Finding the Story in 150 Million Rows of Data
Al Jazeera America’s Joanna S. Kao on visualizing a hack’s implications
This article is cross-posted at Al Jazeera America’s Ajam Sessions blog.
On October 3, Adobe announced that a database containing millions of user account information had been hacked. At the time, Adobe said that only the security of 3 million user accounts had been breached. But a few weeks later, they said that 38 million active users had been affected. The following weekend, a dataset was published on several public forums containing 10 GB of Adobe user account data, presumably obtained by the Adobe hackers.
This story (you can find it here) began when I found out via Twitter that a friend of mine from school had obtained a copy and was providing copies to password researchers. The fact that there was allegedly 150 million rows of data and that data was on Adobe users was what first piqued my interest since I figured I was probably one of those users.
A challenge I ran into right off the bat was figuring out how to deal with the enormity of the data set. The compressed file, which contained one file of user data and another with Adobe personnel data, was 4.05 GB and the actual data file itself was 9.94 GB.
If you’ve ever wanted a reason for learning how to code and being savvy with command-line tools, here’s one—try to make sense of 150 million rows of data without it. Normal text editors don’t load 150 million lines, and they definitely won’t go into Google Refine (Google Refine estimated an 85 hour upload time before crashing).
Parsing the Data
The second challenge I ran into was parsing the data. My first instinct was to convert the dataset into a CSV or TSV so I could dump the data set into a database. But splitting the dataset wasn’t as easy as I first thought it would be.
Looking at the data, it looked like I could just split on ‘-|-’, but it turned out that ‘-|-’ and pretty much every delimiter could be found within the password hint field somewhere in the data set of 150 million rows. I ended up searching through the file for random weird strings that I could use as delimiters (I ended up using ‘*|||||*’, because yes, there are people who have ||||||| as password hints and some invalid email addresses with pipes in them). I ending up splitting most of it using a python script and fixing about a dozen rows by hand that didn’t seem to split correctly.
The Evolution of the Story
Once I got past the initial shock of seeing what was really in the data set and finding myself, friends and colleagues in the data set, I started to think about what kinds of stories could be gleaned. I started with the low-hanging fruit—some sort of visualization about people’s password hints. But after interviewing some password experts, I realized that the real story wasn’t about what types of passwords people used. The real story was about how easy it would be for people to crack large groups of same passwords based on password hints and how users with “bad passwords” could put even a “good password” in jeopardy. This fed back into a larger topic of online privacy and the security risks consumers take on each time they sign up for new services.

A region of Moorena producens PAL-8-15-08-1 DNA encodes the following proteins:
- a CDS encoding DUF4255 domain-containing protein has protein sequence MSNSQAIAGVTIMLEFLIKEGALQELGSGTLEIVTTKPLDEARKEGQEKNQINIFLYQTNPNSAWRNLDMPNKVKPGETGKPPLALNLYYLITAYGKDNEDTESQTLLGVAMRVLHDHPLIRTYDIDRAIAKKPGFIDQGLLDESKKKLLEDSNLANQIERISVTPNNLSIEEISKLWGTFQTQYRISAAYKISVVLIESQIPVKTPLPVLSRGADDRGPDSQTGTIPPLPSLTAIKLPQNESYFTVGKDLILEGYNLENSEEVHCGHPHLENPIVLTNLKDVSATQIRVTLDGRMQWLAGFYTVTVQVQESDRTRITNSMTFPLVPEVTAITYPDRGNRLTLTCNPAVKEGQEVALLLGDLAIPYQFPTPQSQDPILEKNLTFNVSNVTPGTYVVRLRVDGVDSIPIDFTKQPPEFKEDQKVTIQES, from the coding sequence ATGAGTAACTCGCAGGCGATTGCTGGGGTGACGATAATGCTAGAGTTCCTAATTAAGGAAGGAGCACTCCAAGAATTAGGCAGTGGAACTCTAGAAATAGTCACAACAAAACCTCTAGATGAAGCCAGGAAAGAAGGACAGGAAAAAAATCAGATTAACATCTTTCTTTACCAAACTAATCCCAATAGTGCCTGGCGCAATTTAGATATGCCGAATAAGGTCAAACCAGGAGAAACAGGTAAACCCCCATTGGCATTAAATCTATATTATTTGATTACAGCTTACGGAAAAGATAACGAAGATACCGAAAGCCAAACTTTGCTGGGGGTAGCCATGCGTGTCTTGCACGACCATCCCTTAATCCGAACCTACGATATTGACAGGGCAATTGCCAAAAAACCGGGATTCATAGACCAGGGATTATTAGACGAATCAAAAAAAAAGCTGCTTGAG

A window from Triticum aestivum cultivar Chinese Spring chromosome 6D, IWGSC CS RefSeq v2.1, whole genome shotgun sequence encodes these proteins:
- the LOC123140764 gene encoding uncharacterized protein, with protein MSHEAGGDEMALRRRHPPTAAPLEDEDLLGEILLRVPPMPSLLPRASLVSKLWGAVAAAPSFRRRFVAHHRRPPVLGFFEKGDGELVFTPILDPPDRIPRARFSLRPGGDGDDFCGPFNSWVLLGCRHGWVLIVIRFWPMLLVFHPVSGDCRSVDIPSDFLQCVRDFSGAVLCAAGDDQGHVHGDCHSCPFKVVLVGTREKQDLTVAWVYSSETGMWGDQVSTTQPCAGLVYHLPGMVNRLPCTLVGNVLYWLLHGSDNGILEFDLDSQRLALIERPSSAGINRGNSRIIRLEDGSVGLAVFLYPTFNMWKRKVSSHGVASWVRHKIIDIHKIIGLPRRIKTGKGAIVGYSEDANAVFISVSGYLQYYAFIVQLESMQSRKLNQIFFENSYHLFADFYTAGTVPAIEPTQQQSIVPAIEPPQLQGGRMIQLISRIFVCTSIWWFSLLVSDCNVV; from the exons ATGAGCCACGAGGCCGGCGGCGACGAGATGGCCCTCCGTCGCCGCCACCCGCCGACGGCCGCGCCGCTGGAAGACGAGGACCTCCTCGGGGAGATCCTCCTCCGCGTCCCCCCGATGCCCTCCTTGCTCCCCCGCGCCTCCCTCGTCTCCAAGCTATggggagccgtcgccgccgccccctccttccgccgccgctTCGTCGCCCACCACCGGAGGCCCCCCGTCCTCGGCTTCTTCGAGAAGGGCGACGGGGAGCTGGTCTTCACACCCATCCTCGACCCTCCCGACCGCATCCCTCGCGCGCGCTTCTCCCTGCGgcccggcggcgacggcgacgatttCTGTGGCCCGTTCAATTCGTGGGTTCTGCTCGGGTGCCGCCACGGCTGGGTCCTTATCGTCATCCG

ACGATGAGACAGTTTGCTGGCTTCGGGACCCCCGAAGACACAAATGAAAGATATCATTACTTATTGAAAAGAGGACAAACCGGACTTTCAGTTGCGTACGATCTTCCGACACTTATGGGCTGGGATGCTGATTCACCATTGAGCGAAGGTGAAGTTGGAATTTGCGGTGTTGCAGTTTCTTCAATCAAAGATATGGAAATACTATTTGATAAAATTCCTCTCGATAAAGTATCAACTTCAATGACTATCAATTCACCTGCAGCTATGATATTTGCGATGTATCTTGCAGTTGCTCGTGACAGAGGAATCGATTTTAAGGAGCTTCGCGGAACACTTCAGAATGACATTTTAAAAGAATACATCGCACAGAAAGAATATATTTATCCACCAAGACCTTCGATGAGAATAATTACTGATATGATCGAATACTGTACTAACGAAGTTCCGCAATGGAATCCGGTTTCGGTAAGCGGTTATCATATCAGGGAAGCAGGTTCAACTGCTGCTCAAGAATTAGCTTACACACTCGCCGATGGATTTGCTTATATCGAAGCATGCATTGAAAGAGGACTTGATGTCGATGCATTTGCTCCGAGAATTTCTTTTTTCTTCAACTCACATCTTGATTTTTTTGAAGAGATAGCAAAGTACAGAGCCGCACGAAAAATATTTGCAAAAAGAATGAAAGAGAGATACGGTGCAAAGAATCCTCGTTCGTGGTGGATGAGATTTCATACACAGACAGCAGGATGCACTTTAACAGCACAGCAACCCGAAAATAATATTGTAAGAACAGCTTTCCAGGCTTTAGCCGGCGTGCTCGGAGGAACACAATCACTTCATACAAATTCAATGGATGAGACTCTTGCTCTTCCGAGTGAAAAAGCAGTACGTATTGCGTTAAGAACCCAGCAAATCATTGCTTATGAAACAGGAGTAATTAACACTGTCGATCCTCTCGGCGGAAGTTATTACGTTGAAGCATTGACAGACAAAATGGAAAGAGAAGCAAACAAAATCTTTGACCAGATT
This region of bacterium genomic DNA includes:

Designing the Graphics
The graphics on this article are fairly simple and straightforward. I wanted to show the data that was available and annotate it.
I found inspiration in this Fourier transform explainer by Stuart Riffle. I liked Riffle’s graphic because after explaining each part of the complicated Fourier transform equation, he could sum it all up using just the equation, one sentence and color coding.
Creating the Game
I created a game to show people how easy it would be to crack an encrypted password by just aggregating the password hints of people who chose the same password.
The game didn’t start out as a game. It actually started as a fairly confusing paragraph of text. After Lam and I worked on fixing up the paragraph, we decided that it still wasn’t good enough to illustrate the point. I chose to turn it into a game to drive home the point that it really is very simple to guess commonly used passwords just based on password hints.
- Divide and conquer: 150+ million rows is unwieldy. For speed and to check my work, I split the 150+ million into 16 groups of 10 million each. Use a map-reduce job for running scripts (but do check your work and make sure you’re running it correctly).
- Test on small samples first: Test new scripts on small representative samples first. I took small chunks from different parts of my dataset (I took a small chunk from each chunk of 10 million) so I had a dataset with several thousand rows to test before running it on the entire dataset.
- Know how to use command-line tools. I’d start with man, grep, head, tail, sed, awk, cat, and less.
- It’s really easy to let articles about technical topics get filled with jargon. If you can’t take the jargon out, it is a very good indication that you don’t have a good grasp of the topic. So get a grasp of the topic, and then rewrite without all the jargon.
- Please don’t make your password ‘123456’, ‘password’ or reuse passwords. That’s just sad and you’re helping to ruin it for the rest of us.
@FT dataviz journalist, teaching dataviz/#a11y @JournoDesign, @MIT ‘13 CS grad. Formerly @ajam, @thetech, @BostonGlobe. @BroadwayData for fun. PGP 0x81CFC062